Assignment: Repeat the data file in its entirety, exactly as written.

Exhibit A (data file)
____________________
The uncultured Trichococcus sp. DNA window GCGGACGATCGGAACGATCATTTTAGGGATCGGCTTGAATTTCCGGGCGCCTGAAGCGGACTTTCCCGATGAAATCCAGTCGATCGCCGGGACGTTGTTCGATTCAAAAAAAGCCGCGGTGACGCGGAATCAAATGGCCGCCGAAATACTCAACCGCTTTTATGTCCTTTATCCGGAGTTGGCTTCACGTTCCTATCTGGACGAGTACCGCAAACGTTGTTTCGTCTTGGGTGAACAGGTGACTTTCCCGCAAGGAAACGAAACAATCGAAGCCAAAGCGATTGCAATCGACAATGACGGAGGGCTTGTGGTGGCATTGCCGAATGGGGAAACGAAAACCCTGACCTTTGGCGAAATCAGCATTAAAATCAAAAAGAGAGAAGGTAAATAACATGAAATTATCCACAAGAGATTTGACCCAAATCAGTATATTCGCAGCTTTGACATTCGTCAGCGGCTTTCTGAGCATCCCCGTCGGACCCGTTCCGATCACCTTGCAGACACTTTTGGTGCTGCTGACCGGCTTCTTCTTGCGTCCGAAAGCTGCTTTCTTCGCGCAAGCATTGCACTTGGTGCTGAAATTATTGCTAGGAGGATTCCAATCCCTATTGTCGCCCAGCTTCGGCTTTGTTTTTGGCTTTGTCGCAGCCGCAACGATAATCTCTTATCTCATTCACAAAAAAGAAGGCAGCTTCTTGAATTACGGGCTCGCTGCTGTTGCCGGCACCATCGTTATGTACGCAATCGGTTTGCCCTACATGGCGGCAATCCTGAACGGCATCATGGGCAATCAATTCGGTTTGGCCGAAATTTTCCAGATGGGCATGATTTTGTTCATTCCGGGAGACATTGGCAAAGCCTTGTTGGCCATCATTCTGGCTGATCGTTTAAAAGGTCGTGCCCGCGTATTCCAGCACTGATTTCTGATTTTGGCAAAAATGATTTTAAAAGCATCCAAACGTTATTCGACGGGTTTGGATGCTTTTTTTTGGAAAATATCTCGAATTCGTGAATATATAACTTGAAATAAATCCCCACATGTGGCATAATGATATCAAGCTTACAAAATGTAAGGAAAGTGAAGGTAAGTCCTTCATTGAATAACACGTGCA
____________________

The uncultured Trichococcus sp. DNA window GCGGACGATCGGAACGATCATTTTAGGGATCGGCTTGAATTTCCGGGCGCCTGAAGCGGACTTTCCCGATGAAATCCAGTCGATCGCCGGGACGTTGTTCGATTCAAAAAAAGCCGCGGTGACGCGGAATCAAATGGCCGCCGAAATACTCAACCGCTTTTATGTCCTTTATCCGGAGTTGGCTTCACGTTCCTATCTGGACGAGTACCGCAAACGTTGTTTCGTCTTGGGTGAACAGGTGACTTTCCCGCAAGGAAACGAAACAATCGAAGCCAAAGCGATTGCAATCGACAATGACGGAGGGCTTGTGGTGGCATTGCCGAATGGGGAAACGAAAACCCTGACCTTTGGCGAAATCAGCATTAAAATCAAAAAGAGAGAAGGTAAATAACATGAAATTATCCACAAGAGATTTGACCCAAATCAGTATATTCGCAGCTTTGACATTCGTCAGCGGCTTTCTGAGCATCCCCGTCGGACCCGTTCCGATCACCTTGCAGACACTTTTGGTGCTGCTGACCGGCTTCTTCTTGCGTCCGAAAGCTGCTTTCTTCGCGCAAGCATTGCACTTGGTGCTGAAATTATTGCTAGGAGGATTCCAATCCCTATTGTCGCCCAGCTTCGGCTTTGTTTTTGGCTTTGTCGCAGCCGCAACGATAATCTCTTATCTCATTCACAAAAAAGAAGGCAGCTTCTTGAATTACGGGCTCGCTGCTGTTGCCGGCACCATCGTTATGTACGCAATCGGTTTGCCCTACATGGCGGCAATCCTGAACGGCATCATGGGCAATCAATTCGGTTTGGCCGAAATTTTCCAGATGGGCATGATTTTGTTCATTCCGGGAGACATTGGCAAAGCCTTGTTGGCCATCATTCTGGCTGATCGTTTAAAAGGTCGTGCCCGCGTATTCCAGCACTGATTTCTGATTTTGGCAAAAATGATTTTAAAAGCATCCAAACGTTATTCGACGGGTTTGGATGCTTTTTTTTGGAAAATATCTCGAATTCGTGAATATATAACTTGAAATAAATCCCCACATGTGGCATAATGATATCAAGCTTACAAAATGTAAGGAAAGTGAAGGTAAGTCCTTCATTGAATAACACGTGCA